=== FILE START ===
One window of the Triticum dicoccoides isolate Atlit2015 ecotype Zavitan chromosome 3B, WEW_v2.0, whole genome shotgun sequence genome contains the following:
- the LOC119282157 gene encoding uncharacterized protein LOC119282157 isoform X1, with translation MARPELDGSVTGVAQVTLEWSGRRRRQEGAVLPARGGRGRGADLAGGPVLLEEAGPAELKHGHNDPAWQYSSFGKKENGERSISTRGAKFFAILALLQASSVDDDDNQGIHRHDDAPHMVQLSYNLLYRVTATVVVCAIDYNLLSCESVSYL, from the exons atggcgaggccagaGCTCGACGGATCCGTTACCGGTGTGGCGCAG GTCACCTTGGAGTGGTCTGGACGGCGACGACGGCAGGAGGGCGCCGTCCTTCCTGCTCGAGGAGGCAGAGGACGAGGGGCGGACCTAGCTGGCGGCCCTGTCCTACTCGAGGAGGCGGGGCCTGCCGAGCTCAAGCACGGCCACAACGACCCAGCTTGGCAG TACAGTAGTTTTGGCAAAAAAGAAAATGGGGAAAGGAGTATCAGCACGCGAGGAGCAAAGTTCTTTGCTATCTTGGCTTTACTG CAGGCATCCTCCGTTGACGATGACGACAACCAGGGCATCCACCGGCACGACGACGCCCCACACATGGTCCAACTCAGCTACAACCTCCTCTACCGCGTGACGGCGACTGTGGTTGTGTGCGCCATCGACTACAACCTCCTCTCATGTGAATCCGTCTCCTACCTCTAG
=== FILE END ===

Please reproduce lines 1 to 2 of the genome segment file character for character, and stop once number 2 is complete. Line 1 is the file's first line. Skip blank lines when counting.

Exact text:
One window of the Triticum dicoccoides isolate Atlit2015 ecotype Zavitan chromosome 3B, WEW_v2.0, whole genome shotgun sequence genome contains the following:
- the LOC119282157 gene encoding uncharacterized protein LOC119282157 isoform X1, with translation MARPELDGSVTGVAQVTLEWSGRRRRQEGAVLPARGGRGRGADLAGGPVLLEEAGPAELKHGHNDPAWQYSSFGKKENGERSISTRGAKFFAILALLQASSVDDDDNQGIHRHDDAPHMVQLSYNLLYRVTATVVVCAIDYNLLSCESVSYL, from the exons atggcgaggccagaGCTCGACGGATCCGTTACCGGTGTGGCGCAG GTCACCTTGGAGTGGTCTGGACGGCGACGACGGCAGGAGGGCGCCGTCCTTCCTGCTCGAGGAGGCAGAGGACGAGGGGCGGACCTAGCTGGCGGCCCTGTCCTACTCGAGGAGGCGGGGCCTGCCGAGCTCAAGCACGGCCACAACGACCCAGCTTGGCAG TACAGTAGTTTTGGCAAAAAAGAAAATGGGGAAAGGAGTATCAGCACGCGAGGAGCAAAGTTCTTTGCTATCTTGGCTTTACTG CAGGCATCCTCCGTTGACGATGACGACAACCAGGGCATCCACCGGCACGACGACGCCCCACACATGGTCCAACTCAGCTACAACCTCCTCTACCGCGTGACGGCGACTGTGGTTGTGTGCGCCATCGACTACAACCTCCTCTCATGTGAATCCGTCTCCTACCTCTAG